Balancing on the edge of the platform, 10 metres above the water, Sam Fricker has learned to deal with the fear.
“It’s something every diver feels,” the 15-year-old says.
Fricker was training in Sydney three weeks ago when he came undone on his first attempt at a new twisting handstand dive.
He hit the water badly but swam to the surface. His NSW Institute of Sport coach, Vyrinka Arlow, realised something was wrong, and his mother took him to hospital, where he was diagnosed with concussion.
Two weeks later he was back performing the same dive at the Australian open championships and world championship selection trials in Sydney, where he finished sixth in the final behind reigning Commonwealth Games gold medallist Domonic Bedggood.
He also finished seventh in the finals of the three-metre and one-metre springboard.
Fricker’s drive to succeed has been apparent since he entered a Hunter schools competition at the age of 10, with a background in gymnastics but little diving experience, and won the regional title en route to qualifying for the national championships.
At 12, the Hunter United Diving Academy youngster announced to NSW Institute of Sport assistant coach Joel Rodriguez, a two-time Olympian from Mexico, that he, too, would compete at the Olympics one day.
“He said to Joel, ‘Have you been to the Olympics?’ And Joel said, ‘Yes, I have, actually.’ And Sam said, ‘Yeah, well, I’m going there,’” his mother, Toni, recalls.
“I remember Joel saying, ‘Lots of kids think it, but he’s the first to come straight out and say it.’ I just cringed. I don’t think Sam even knew who he was.”
A year later Fricker was in the NSWIS program and was named the outstanding male diver of the year by Diving Australia at the 2015 national age championships.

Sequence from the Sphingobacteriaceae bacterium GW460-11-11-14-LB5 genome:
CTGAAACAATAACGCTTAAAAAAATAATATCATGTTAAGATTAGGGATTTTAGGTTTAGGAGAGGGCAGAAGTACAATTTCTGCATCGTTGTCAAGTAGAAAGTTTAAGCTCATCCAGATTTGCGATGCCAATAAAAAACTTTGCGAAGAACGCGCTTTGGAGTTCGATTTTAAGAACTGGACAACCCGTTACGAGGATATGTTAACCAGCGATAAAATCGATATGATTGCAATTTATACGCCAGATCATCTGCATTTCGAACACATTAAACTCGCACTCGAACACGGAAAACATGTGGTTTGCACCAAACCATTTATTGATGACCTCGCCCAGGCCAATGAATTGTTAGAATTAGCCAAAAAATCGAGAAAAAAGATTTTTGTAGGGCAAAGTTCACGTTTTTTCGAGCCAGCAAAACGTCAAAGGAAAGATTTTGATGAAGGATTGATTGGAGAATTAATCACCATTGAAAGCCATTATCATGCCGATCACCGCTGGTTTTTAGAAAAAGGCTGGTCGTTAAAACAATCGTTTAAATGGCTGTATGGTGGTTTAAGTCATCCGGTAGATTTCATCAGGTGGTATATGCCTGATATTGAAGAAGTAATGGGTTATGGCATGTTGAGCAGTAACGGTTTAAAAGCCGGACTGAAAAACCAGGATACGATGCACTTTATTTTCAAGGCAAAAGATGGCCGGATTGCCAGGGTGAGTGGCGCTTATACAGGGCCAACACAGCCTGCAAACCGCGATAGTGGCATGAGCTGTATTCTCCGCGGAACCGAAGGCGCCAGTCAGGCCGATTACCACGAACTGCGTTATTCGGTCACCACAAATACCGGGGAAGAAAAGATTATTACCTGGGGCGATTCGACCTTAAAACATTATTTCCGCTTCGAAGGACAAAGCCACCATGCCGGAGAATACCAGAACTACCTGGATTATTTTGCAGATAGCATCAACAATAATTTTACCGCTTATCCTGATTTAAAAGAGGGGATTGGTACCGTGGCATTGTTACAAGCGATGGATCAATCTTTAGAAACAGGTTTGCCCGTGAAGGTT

He was the youngest recipient – at 14 – last year of funding under the Commonwealth Games Australia NSW Athlete Grant Program.
Fricker now lives in Sydney, attends Trinity Grammar and trains with NSWIS, but his singleminded ambition remains.
Asked how he felt about his sixth placing in open national company, after finishing fourth in the semi-finals, Fricker offers only one word: “Disappointed.”
The former Novocastrian admits that he is conceding plenty of years and experience to divers like 22-year-old Bedggood, but he is still in a hurry.
He made the final of the Dresden International Youth Diving Meet in Germany six weeks ago after missing last year’s junior world championships with a broken wrist.
Now wants to make the Australian senior diving team sooner rather than later and qualify for next year’s Commonwealth Games on the Gold Coast.
His main goal is to stand on that platform at the Olympic Aquatics Centre in Tokyo in 2020, when he will be 18.
Given his track record, you wouldn’t bet against him.
Published in the Newcastle Herald | 1 June 2017